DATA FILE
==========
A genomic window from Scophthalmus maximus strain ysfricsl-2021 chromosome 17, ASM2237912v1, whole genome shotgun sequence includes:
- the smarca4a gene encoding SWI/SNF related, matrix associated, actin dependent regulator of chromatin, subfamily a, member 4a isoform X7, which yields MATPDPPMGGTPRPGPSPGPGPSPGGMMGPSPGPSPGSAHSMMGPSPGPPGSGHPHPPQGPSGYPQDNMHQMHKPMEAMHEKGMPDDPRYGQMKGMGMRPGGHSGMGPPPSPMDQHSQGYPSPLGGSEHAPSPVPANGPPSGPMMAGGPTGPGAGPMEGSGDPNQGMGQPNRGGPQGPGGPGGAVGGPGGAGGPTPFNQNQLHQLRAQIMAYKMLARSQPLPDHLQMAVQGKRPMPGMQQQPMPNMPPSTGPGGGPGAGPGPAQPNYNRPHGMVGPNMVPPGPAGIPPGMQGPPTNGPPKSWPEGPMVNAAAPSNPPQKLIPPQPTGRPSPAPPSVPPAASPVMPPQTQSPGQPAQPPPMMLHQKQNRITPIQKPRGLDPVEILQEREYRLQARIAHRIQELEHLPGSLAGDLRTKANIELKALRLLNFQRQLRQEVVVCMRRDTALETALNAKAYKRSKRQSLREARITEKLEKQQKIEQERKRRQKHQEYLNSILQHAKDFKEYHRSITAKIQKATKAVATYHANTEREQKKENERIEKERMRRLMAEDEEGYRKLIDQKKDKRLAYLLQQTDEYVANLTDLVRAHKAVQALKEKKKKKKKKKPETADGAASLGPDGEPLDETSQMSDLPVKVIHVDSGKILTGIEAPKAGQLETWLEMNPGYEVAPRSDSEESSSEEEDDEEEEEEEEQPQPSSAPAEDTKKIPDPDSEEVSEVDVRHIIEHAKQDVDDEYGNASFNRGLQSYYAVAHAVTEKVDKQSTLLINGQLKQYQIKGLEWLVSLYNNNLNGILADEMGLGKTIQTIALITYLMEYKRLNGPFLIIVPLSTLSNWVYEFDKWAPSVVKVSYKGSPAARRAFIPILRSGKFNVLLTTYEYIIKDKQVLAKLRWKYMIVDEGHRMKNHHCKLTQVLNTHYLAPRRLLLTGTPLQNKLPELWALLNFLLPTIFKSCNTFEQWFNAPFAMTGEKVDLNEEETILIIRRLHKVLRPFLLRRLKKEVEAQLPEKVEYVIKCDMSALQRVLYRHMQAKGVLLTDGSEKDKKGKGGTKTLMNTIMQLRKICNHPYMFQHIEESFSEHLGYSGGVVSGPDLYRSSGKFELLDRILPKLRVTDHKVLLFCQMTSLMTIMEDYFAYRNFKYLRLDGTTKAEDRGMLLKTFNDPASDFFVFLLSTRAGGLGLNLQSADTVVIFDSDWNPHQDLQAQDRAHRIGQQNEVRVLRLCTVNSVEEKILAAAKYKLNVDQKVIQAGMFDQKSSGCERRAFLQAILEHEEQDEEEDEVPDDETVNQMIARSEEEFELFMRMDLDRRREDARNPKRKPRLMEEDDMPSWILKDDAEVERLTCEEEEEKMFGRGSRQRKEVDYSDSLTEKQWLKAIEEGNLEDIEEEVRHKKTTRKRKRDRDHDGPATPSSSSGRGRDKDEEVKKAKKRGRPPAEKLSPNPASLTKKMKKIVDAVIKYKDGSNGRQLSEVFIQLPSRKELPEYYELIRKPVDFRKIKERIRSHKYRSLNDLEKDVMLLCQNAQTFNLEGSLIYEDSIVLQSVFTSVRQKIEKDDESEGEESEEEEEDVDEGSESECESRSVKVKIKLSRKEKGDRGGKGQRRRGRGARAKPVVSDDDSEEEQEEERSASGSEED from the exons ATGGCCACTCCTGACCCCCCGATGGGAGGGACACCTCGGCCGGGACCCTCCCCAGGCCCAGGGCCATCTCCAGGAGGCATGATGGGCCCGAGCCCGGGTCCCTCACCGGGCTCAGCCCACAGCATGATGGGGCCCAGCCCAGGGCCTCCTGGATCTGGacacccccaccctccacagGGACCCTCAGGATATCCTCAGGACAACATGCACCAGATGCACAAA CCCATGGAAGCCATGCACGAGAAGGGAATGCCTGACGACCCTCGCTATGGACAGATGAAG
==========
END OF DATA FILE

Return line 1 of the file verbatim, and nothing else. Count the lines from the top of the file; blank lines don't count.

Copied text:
A genomic window from Scophthalmus maximus strain ysfricsl-2021 chromosome 17, ASM2237912v1, whole genome shotgun sequence includes: